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Prayer Focus Update - February 2019

1 February 2019


See, the Sovereign LORD comes with power, and He rules with a mighty arm. See, His reward is with Him, and His recompense accompanies Him.

Isaiah 40:10



Laos – Christians detained for holding “illegal” church service

Seven Christians in Laos spent five days behind bars after police raided their Christmas church service on 29 December 2018. They were charged with holding an “illegal” church service without permission.

Nine police officers swooped on the church in Nakanong village in the southern province of Savannakhet, arresting three church leaders in the middle of the worship, and returning later that evening to arrest another four Christians. They came back a third time to demolish the stage, cut off the power line, destroy the sound system and seize three mobile phones. The seven were later freed on 2 January.

In a statement, Human Rights Watch for Lao Religious Freedom (HRWLRF) called on the communist government of Laos to respect the religious freedom of its citizens, as protected by the country’s own constitution and the UN International Covenant on Civil and Political Rights, which was ratified by Laos in 2009.

Pray that Christians in Laos will be strong and courageous as they gather for worship and none would be able to stand against them (Joshua 1:5). Ask that the government will respect the rights of its citizens to freedom of religion. Pray that local officials, seeing that God is with the Christians and will never leave nor forsake them, may have their eyes opened to the love and power of God.



Myanmar, Pakistan and Egypt – Prayers answered as the Lord protects His people in Myanmar, Pakistan and Egypt at Christmas

Prayers were answered for Christians in many Muslim-majority countries during Christmas 2018, when there was no anti-Christian violence. Furthermore, the authorities in both Egypt and Iraq actively affirmed Christmas. Attempted attacks on churches were foiled in Egypt and Pakistan. In Myanmar, a small Christian community bravely celebrated the birth of Christ for the first time in their Buddhist-majority village, despite disruption from a local mob led by Buddhist monks.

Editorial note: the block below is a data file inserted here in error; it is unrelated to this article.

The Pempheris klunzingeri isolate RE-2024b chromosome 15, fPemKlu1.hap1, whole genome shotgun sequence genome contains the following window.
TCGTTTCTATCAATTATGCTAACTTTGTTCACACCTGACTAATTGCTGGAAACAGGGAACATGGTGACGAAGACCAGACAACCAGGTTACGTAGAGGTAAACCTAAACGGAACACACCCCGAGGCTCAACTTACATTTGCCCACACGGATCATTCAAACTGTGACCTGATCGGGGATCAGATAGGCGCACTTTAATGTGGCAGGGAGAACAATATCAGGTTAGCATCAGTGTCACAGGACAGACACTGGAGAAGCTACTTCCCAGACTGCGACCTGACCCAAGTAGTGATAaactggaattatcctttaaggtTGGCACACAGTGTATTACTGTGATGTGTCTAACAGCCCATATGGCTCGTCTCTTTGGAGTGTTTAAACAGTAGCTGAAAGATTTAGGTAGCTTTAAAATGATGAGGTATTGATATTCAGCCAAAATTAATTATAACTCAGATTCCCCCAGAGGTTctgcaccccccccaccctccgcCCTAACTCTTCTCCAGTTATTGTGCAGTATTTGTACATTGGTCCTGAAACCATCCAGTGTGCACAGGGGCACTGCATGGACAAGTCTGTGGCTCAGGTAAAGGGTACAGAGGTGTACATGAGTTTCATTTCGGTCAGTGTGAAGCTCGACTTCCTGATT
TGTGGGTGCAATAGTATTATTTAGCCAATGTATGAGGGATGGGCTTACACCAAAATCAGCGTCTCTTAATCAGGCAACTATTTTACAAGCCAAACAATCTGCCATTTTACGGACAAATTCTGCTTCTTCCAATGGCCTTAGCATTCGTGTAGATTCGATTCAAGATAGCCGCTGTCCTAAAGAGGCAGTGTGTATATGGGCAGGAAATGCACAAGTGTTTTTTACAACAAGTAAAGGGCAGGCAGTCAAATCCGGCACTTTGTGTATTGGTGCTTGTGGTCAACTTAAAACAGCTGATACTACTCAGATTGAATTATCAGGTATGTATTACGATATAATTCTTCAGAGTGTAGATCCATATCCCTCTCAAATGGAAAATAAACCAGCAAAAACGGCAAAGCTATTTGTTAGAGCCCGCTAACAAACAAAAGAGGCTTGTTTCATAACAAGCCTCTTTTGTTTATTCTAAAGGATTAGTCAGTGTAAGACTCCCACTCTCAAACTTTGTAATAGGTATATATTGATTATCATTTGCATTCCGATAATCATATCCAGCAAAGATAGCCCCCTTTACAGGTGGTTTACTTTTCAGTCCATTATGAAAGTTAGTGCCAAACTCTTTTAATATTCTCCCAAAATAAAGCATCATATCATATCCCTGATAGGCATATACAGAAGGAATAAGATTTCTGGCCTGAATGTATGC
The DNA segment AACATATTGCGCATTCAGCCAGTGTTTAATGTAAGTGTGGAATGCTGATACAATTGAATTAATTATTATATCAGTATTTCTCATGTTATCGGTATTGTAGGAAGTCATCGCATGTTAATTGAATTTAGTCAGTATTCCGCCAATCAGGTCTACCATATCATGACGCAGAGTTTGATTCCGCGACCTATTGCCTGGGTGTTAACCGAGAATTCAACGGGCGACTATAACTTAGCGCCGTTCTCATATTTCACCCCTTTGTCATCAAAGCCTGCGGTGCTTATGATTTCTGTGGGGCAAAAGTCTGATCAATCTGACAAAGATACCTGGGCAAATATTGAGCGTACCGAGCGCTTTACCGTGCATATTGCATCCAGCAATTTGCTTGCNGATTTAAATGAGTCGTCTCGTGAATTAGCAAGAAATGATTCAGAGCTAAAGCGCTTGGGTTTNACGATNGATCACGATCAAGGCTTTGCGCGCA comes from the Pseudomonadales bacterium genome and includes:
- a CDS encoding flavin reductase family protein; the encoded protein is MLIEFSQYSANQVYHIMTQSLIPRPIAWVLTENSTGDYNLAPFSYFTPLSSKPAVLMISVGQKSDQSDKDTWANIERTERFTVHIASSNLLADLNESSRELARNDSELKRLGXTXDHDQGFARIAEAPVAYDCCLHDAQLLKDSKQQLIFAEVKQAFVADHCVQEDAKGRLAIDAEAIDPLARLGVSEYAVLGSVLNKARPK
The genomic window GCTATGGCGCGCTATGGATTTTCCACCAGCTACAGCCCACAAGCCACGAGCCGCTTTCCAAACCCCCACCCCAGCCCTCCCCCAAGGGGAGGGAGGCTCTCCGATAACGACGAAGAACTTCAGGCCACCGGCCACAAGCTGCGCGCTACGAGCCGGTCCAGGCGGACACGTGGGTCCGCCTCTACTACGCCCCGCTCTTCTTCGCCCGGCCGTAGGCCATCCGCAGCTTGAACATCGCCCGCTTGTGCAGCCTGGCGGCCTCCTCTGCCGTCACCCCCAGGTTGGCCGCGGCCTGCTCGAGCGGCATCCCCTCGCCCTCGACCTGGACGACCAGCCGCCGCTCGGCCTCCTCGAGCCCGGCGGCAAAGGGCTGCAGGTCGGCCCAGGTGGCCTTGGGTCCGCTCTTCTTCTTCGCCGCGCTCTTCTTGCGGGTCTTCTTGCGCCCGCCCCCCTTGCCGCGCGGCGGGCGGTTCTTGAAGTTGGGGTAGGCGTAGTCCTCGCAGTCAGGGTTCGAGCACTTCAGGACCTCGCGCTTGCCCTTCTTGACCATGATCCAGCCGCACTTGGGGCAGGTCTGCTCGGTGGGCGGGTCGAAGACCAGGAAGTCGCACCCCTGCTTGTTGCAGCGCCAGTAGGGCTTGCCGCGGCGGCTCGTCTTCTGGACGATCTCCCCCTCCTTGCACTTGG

In Egypt, where a police officer lost his life, two other policemen and an onlooker were injured when one of two devices found detonated on a rooftop near a church in a suburb of Cairo. It is likely the death toll would have been much higher had the bomb exploded as Christians attended Christmas services. Security patrols were stepped up outside churches and other places of worship ahead of Christmas celebrations.

In Pakistan, arms and ammunition were seized from five suspected terrorists taken into custody in Mobina Town after a police intervention prevented their bid to violently disrupt Christmas celebrations. Hours later General Qamar Javed Bajwa, Chief of Army Staff, joined the Christian community in Rawalpindi, Punjab at a Christmas Day service celebrating the birth of Jesus Christ. The general acknowledged the Christian community’s contribution towards the creation of Pakistan, in the fields of education, health and defence.

Two Myanmar Christians were injured when their Christmas preparations were mobbed by locals led by Buddhist monks. The clash happened on 24 December as twelve Christian Chin families set up a tent to celebrate Christmas Day for the first time in the rural village of Sappie, a predominantly Buddhist community in south Rakhine state

Give thanks to God for His refuge and protection over His children in Pakistan and Egypt as they celebrated the birth of their Saviour. Ask that the Lord will be a stronghold for His children in Myanmar and protect them from attacks incited by ultra-nationalist monks and that the two injured Christians will recover. Pray that God will comfort the family of the Egyptian policeman who was killed. Ask that the hearts of those who plotted these attacks will be softened and they will turn from their intent to kill and destroy, and understand that they themselves will not be able to escape if they ignore so great a salvation (Hebrews 2:3).